The Lord Of The Rings: The Fellowship Of The Ring – review

Peter Jackson directs the opening entry in the classic LOTR trilogy, as we follow Frodo Baggins, a hobbit from the shire that sets out on a journey with his companions as commissioned by a wizard – Gandalf, with the aim to take the ring of power to Mordor and destroy it, the film stars Elijah Wood, Orlando Bloom, Jonathan Rhys-Davies, Ian Mckellan, Andy Serkis, Viggo Mortensen, Sean Bean, Liv Tyler, Hugo Weaving, Billy Boyd, Sean Astin, Christopher Lee, Cate Blanchett.

The film that kicked it all off, The Fellowship Of The Ring is a wonder, being tasked with bringing a whole world of fantasy to modern audiences that may have been unfamiliar with it, having not read the books or heard of Lord Of The Rings even, Peter Jackson had a monumental task on his hands in simply adapting the massive story for the big screen but he managed to do it and to do it rather well at that. First off by getting a great cast for the film and for the roles of the main characters that we’ve now come to know and love, a mix of actors from around the world that perfectly fit their role and play up well to the theatrical, near play like drama that encompasses the story, down to the characters actions and their dialogues, casting choices like Ian Mckellan as Gandalf and Christopher Lee as Saruman – 2 wizards on opposing sides were brilliant choices and they brought gravitas to the film.

Fellowship, like the other 2 films in the trilogy has some fantastic elements to it that make the world of Middle Earth feel and look real, from the set designs to the character costumes, characters and races look distinct and unique, elves being tall and slender, dwarves short and stout – orcs rather ghoulish and dirty, these details go some way to help suspend disbelief and engross you in a fantasy world as a viewer, you also have to mention the fantastic vistas and locations present in the film as a lot of the films were shot on location in New Zealand. The mountain ranges, open wild trails etc are great to look at but also help to emphasise the sheer size of Middle Earth and the distances in between locations that the characters have to travel to.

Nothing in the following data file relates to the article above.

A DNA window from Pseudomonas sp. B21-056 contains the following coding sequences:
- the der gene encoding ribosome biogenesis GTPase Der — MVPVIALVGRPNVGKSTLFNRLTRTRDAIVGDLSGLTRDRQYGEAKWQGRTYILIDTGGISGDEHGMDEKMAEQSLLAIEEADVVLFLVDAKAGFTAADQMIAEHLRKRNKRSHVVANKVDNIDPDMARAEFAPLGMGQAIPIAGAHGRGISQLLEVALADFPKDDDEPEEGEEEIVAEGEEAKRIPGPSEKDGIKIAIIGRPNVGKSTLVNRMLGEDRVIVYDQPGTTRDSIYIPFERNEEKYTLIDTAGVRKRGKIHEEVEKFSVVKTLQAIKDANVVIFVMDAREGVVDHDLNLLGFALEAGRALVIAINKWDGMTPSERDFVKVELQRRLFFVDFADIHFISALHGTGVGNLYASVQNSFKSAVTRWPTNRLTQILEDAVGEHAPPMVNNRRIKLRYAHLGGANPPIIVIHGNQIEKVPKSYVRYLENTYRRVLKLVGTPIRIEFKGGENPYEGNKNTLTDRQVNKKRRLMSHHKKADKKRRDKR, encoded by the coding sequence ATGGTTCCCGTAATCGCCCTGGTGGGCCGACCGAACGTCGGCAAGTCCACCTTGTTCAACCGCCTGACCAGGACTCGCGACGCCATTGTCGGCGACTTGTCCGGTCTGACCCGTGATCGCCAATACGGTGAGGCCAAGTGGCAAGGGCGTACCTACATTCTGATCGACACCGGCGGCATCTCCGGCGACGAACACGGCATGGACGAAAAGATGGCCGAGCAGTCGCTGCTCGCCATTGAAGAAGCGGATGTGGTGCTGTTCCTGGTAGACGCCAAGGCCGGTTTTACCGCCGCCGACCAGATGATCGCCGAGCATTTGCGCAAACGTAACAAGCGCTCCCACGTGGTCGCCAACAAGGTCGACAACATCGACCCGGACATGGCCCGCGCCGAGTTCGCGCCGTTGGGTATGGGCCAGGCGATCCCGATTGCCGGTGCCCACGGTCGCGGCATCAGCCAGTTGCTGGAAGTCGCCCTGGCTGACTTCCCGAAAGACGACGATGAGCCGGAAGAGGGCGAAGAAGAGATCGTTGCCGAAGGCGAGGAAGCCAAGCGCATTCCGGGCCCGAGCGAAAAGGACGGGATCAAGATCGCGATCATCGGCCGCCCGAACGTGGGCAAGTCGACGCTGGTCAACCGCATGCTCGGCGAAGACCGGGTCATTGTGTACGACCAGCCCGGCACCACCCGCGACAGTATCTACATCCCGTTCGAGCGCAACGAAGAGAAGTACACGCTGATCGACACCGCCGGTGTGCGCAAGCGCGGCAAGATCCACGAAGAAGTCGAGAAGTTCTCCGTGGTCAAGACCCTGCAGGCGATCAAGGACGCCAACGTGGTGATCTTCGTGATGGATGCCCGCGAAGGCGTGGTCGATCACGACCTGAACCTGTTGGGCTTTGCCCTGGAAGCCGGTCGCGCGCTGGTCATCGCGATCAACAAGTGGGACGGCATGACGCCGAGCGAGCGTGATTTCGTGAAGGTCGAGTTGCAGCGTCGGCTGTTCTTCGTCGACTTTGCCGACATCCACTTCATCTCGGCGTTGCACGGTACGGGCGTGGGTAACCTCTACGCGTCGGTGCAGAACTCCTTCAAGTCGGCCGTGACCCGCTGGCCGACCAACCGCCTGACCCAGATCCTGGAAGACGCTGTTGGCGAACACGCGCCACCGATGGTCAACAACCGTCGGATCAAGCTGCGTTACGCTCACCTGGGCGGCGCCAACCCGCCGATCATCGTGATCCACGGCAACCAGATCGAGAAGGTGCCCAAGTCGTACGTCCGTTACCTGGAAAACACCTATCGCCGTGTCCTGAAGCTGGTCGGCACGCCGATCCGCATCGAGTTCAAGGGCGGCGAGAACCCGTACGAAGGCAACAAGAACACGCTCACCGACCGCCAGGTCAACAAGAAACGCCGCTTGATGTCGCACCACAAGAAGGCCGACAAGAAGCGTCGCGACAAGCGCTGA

The film has a nice sense of whimsy and adventure to it as we see the fellowship set about on their journey together as a group of 9 and it’s great to see the characters interact for the limited amount of time we see all 9 together, chased by the ghastly Nazgul all the way and because they’re so different to each other, it makes the journey more enjoyable to watch, that coupled with them running into enemies along the way makes things more interesting – as them simply trekking across Middle Earth does feature quite heavily. Fellowship isn’t all sunshine and roses though, having a mixed tone that reminds you that this is a fairly adult story of loss, death and friendship and the story has you empathise with the characters to a degree that losing one carries real weight, even though this is the first film in the series. This is due to small moments that reveal aspects of the characters, from fears to doubts and so on that show that they’re multi-dimensional and interesting. Another great aspect of the film is the score, one of the best in any film series – ever in my opinion, fitting certain scenes perfectly and making the trek across Middle Earth for the fellowship feel all the more epic, Fellowship is a brilliant starting point to one of the best film trilogies in cinema history and a great introductory piece to the Lord of The Rings story.


. Great casting choices, fantastic, convincing acting

. Brilliant visuals, great shots of landscapes to represent Middle Earth

. Engaging and engrossing story told well


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